Performance Coaching for Television News & Sports Talent

LOOKING GOOD IS NOT AN OPTION

It’s still not unusual for clients to ask us, “Shouldn’t viewers be more focused on what I have to say than how I look? If my content is significant, why does my appearance matter?”

Screen Shot 2016-04-19 at 2.45.38 PM

We understand the frustration. Most of the anchors and reporters we work with did not pursue a career in journalism to spend lots time and energy focused on personal style and color choices. But, those choices have a significant impact on the viewers’ ability to focus and concentrate on you, as well as what they think about you as a person and how well you do your job.
Because the brain processes what it sees so quickly, you generally cannot separate what you do from how you look doing it.  Human beings are hard-wired to subconsciously make quick and lasting judgements based on what they see. This means that any judgement of you and perception of the quality of your work begins with your appearance. It is, literally, your first line of appeal for viewer attention and approval.

Making Peace with the Medium

Even acknowledging the importance of appearance, there can still be frustration with the guidelines we recommend to people – no busy patterns, only solid colors, don’t wear these certain colors, try not to show a lot of skin, limited or no accessories, etc. “I get a ton of compliments when I wear this outside of work. I don’t understand why I can’t wear it on television,” is a common statement.

The reality is, even with dramatic advancements in picture quality, the most advanced cameras still have limited capabilities. The images they capture become distorted and appear differently on television than they do in person. Good guidelines exist for the purpose of minimizing any visual distractions that might limit the viewer’s ability to fully focus on the information being delivered.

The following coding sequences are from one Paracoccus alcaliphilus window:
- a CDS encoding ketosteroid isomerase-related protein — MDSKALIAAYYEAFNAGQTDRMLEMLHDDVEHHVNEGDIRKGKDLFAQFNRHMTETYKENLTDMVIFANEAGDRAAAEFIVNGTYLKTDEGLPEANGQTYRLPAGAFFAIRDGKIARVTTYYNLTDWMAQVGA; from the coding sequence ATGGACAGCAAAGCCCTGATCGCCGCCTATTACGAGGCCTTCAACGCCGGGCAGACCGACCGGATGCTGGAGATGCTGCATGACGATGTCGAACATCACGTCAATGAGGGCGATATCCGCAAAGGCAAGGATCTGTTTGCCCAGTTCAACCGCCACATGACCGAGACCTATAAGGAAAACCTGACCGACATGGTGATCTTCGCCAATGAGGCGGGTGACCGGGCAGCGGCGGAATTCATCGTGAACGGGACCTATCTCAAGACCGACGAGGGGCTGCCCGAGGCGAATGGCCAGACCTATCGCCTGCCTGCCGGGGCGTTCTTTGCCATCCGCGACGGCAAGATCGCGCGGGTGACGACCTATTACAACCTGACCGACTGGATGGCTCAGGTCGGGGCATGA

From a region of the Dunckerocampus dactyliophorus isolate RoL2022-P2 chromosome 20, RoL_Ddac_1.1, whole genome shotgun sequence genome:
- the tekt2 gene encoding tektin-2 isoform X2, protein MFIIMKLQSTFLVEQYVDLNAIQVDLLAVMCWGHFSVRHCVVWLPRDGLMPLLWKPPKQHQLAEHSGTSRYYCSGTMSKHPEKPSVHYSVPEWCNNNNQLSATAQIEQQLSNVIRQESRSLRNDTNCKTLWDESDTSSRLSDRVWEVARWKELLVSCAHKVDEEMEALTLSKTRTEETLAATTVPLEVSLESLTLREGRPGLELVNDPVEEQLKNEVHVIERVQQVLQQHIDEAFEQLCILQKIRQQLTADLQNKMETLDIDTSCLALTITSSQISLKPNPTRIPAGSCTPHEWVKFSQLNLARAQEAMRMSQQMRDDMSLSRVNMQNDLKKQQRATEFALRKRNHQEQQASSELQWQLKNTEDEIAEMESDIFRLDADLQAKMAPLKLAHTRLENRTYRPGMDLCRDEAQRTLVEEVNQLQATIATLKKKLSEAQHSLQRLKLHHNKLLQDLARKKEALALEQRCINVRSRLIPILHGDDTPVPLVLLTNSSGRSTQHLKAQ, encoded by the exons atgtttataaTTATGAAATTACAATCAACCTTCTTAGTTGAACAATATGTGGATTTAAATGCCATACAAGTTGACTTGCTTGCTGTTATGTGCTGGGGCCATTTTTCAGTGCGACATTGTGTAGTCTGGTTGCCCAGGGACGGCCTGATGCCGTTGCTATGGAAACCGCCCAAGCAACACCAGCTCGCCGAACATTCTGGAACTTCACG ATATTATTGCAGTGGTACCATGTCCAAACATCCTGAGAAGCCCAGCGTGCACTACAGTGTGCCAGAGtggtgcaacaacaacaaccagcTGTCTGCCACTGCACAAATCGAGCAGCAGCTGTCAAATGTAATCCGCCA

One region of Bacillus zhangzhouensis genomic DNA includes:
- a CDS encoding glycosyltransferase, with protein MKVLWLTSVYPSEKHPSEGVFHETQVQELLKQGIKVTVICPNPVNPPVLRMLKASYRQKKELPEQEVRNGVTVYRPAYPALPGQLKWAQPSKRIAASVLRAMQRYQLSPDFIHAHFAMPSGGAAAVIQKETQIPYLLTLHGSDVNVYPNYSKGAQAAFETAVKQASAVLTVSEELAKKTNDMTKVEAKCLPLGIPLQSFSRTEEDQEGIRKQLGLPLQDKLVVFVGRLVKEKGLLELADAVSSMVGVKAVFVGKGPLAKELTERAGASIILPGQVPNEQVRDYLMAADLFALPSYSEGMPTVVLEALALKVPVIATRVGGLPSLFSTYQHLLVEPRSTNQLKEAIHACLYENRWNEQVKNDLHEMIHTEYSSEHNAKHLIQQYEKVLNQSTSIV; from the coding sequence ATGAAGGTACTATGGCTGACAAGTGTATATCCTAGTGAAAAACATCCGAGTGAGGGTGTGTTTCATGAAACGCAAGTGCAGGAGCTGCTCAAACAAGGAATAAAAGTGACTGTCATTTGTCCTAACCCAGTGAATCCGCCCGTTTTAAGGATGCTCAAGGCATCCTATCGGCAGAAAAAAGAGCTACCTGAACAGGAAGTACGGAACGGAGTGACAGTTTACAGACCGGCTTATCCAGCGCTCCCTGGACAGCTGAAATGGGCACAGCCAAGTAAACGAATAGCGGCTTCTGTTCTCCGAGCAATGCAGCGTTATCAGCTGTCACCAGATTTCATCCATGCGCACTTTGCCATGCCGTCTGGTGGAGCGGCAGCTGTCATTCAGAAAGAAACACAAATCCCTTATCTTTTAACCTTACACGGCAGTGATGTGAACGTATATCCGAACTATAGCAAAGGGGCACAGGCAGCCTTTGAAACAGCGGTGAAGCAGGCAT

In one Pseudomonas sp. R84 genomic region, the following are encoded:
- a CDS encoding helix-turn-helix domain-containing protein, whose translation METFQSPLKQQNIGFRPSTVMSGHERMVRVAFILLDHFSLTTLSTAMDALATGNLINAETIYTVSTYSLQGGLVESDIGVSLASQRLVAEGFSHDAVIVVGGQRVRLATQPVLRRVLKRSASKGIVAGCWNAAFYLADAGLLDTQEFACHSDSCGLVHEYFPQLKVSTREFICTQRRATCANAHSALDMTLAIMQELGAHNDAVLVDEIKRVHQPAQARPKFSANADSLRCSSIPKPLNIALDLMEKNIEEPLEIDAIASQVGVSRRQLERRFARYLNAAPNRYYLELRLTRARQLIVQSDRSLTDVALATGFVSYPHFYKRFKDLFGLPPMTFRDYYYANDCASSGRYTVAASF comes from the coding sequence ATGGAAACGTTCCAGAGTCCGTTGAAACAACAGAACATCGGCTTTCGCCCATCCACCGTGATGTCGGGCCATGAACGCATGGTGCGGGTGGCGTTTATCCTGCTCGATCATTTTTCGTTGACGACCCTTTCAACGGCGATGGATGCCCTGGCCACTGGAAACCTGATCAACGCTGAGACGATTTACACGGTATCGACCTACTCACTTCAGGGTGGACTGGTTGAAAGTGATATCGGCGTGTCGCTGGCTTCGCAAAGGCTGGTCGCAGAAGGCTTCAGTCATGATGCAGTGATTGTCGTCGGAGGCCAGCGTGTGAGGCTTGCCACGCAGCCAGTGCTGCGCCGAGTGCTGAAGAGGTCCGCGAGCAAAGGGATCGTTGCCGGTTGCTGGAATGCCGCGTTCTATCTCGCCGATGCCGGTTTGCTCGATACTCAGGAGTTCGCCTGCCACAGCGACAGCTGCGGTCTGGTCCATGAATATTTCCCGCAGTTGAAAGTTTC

Color Restrictions

Our eyes, specifically our optic nerves, are much more adept at exposure than even the most advanced of camera lenses.  Cameras have sensors that pick up on the predominate colors found in a shot and use them to create a baseline, or middle value, with which to judge how to expose every other color.  Because of this, the darkness or brightness of what you have on isn’t determined by how you see it, but by the exposure settings on the cameras shooting you.  So, that hot pink dress or tie that looks fun and cheerful in the bathroom mirror ends up screaming at viewers during their morning coffee and becomes the only thing they remember from that morning’s newscast.  Or that dark burgundy sweater that paired well with black pants reads as all black to viewers, making them wonder if you’ve just come from a funeral.

AppearanceMatter-Part1Notice how in the photo collage above, even the dresses that are the same color can look different in each individual photo.

No Patterns Please 

Small, intricate patterns, such as herringbone, houndstooth or pinstripes are no problem for the naked eye to discern but again, the sensors on a camera are not as sophisticated as the optic nerve.  These prints interfere with those sensors’ processing abilities and the result is what’s called a Moire Pattern.  In the image on-screen, the small details in the pattern begin to overlap each other and, for the viewer, it appears that the article of clothing is waving or swimming. That movement can fatigue the eyes and is a quick way to solicit a fast channel change.

You can see an example here.

Screen Shot 2016-04-07 at 2.37.06 PM

Minimal Reflection

Accessories and clothing items that have any kind of shiny finish –gemstones, polished metals, glass, sequins, etc. —  will generate a reflection when exposed to light. When hit by direct sunlight or professional studio lights, which can be incredibly bright and powerful, that reflection can become extremely intense – and very tiring to the eyes.  If you are moving and gesturing as aggressively as you generallyScreen Shot 2016-04-07 at 2.34.42 PM should be, the distraction can magnify and significantly diminish the resonance of your story. The glare flashes in and out of view as you move,